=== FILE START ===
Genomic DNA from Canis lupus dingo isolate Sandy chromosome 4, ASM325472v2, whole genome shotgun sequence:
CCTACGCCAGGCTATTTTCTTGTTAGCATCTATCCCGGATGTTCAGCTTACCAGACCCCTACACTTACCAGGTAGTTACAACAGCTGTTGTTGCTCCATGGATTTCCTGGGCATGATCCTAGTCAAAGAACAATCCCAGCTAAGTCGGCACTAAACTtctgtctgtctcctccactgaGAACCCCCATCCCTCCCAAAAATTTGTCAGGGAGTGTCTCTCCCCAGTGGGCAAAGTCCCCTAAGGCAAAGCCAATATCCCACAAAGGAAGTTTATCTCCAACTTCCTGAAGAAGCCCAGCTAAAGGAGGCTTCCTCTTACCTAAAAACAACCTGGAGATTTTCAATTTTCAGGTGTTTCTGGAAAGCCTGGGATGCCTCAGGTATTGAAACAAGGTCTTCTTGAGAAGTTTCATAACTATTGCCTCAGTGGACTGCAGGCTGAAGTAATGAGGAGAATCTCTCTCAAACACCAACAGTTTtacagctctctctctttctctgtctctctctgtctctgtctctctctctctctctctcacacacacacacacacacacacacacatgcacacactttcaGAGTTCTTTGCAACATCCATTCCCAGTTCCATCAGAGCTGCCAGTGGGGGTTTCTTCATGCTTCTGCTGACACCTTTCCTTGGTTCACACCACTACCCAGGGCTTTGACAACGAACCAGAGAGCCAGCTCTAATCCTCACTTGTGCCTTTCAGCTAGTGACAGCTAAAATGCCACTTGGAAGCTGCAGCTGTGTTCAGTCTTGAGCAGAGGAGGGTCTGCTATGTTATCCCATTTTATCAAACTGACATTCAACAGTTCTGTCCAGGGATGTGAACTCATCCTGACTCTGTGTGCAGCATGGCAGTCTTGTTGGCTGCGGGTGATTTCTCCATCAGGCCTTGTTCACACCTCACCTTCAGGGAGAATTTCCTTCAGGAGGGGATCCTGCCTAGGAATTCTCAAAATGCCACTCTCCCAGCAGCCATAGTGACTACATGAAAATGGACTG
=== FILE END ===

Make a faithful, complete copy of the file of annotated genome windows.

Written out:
Genomic DNA from Canis lupus dingo isolate Sandy chromosome 4, ASM325472v2, whole genome shotgun sequence:
CCTACGCCAGGCTATTTTCTTGTTAGCATCTATCCCGGATGTTCAGCTTACCAGACCCCTACACTTACCAGGTAGTTACAACAGCTGTTGTTGCTCCATGGATTTCCTGGGCATGATCCTAGTCAAAGAACAATCCCAGCTAAGTCGGCACTAAACTtctgtctgtctcctccactgaGAACCCCCATCCCTCCCAAAAATTTGTCAGGGAGTGTCTCTCCCCAGTGGGCAAAGTCCCCTAAGGCAAAGCCAATATCCCACAAAGGAAGTTTATCTCCAACTTCCTGAAGAAGCCCAGCTAAAGGAGGCTTCCTCTTACCTAAAAACAACCTGGAGATTTTCAATTTTCAGGTGTTTCTGGAAAGCCTGGGATGCCTCAGGTATTGAAACAAGGTCTTCTTGAGAAGTTTCATAACTATTGCCTCAGTGGACTGCAGGCTGAAGTAATGAGGAGAATCTCTCTCAAACACCAACAGTTTtacagctctctctctttctctgtctctctctgtctctgtctctctctctctctctctcacacacacacacacacacacacacacatgcacacactttcaGAGTTCTTTGCAACATCCATTCCCAGTTCCATCAGAGCTGCCAGTGGGGGTTTCTTCATGCTTCTGCTGACACCTTTCCTTGGTTCACACCACTACCCAGGGCTTTGACAACGAACCAGAGAGCCAGCTCTAATCCTCACTTGTGCCTTTCAGCTAGTGACAGCTAAAATGCCACTTGGAAGCTGCAGCTGTGTTCAGTCTTGAGCAGAGGAGGGTCTGCTATGTTATCCCATTTTATCAAACTGACATTCAACAGTTCTGTCCAGGGATGTGAACTCATCCTGACTCTGTGTGCAGCATGGCAGTCTTGTTGGCTGCGGGTGATTTCTCCATCAGGCCTTGTTCACACCTCACCTTCAGGGAGAATTTCCTTCAGGAGGGGATCCTGCCTAGGAATTCTCAAAATGCCACTCTCCCAGCAGCCATAGTGACTACATGAAAATGGACTG